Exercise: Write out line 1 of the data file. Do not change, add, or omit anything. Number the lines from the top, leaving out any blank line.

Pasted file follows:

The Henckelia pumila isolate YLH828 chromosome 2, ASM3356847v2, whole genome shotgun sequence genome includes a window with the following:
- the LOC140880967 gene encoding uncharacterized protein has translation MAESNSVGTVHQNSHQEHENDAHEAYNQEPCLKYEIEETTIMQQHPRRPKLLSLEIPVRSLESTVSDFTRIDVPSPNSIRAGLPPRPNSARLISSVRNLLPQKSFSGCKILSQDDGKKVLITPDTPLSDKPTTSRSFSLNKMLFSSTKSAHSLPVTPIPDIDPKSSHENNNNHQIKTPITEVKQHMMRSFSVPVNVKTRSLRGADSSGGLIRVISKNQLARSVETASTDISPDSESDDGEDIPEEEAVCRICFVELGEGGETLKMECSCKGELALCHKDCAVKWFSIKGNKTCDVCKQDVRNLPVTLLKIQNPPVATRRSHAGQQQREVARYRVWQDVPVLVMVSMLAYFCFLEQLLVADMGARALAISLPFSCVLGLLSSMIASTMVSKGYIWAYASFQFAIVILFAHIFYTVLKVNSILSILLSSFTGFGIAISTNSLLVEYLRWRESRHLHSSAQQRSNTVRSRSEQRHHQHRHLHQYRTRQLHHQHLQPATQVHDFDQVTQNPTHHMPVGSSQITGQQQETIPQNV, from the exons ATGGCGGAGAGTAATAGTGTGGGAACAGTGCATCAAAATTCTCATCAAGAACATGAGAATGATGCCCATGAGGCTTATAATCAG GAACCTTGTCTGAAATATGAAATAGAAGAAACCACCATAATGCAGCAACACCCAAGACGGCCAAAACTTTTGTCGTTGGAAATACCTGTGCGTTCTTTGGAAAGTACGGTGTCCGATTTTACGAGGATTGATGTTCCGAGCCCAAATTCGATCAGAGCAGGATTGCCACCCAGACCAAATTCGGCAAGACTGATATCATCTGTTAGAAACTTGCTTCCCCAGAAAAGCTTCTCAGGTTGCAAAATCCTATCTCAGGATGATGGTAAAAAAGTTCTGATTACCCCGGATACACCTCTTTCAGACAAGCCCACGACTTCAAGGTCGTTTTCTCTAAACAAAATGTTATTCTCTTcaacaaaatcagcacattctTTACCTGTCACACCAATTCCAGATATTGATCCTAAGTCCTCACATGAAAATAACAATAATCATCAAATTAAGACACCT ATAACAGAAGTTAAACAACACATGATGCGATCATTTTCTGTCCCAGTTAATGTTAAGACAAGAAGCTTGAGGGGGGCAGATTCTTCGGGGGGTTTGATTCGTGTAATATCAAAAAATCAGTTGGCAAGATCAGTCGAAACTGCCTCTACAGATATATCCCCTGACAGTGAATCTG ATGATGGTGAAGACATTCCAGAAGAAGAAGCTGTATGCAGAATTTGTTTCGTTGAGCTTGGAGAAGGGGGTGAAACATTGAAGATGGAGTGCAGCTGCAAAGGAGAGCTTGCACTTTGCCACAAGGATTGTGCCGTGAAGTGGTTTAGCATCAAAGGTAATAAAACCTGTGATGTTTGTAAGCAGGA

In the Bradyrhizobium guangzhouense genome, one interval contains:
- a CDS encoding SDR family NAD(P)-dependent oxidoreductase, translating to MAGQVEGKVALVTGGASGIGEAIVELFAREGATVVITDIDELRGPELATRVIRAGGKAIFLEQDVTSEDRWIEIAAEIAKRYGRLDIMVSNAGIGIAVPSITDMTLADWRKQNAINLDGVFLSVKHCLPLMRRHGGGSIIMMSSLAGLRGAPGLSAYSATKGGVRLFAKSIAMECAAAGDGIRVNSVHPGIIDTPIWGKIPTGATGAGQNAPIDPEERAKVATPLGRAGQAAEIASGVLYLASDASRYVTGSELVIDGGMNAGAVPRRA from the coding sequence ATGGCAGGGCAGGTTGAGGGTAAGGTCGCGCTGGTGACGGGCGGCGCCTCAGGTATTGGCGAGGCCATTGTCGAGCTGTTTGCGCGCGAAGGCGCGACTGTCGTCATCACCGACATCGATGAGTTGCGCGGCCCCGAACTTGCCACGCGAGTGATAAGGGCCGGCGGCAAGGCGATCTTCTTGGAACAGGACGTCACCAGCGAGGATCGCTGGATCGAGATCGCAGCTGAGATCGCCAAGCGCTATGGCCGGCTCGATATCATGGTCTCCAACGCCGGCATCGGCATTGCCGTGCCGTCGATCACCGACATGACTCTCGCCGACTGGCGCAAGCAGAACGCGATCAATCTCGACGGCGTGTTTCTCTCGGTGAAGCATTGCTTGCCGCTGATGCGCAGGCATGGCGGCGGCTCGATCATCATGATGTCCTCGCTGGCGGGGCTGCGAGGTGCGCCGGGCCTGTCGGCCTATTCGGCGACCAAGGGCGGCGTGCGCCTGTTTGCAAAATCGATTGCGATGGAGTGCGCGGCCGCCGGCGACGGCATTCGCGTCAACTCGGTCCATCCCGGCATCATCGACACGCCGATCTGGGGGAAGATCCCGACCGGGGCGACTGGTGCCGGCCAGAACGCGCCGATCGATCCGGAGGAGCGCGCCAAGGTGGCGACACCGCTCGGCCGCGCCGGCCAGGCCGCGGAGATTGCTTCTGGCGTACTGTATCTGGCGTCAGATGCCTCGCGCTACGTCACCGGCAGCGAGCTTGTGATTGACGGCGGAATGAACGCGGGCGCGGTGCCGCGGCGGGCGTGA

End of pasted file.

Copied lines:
The Henckelia pumila isolate YLH828 chromosome 2, ASM3356847v2, whole genome shotgun sequence genome includes a window with the following: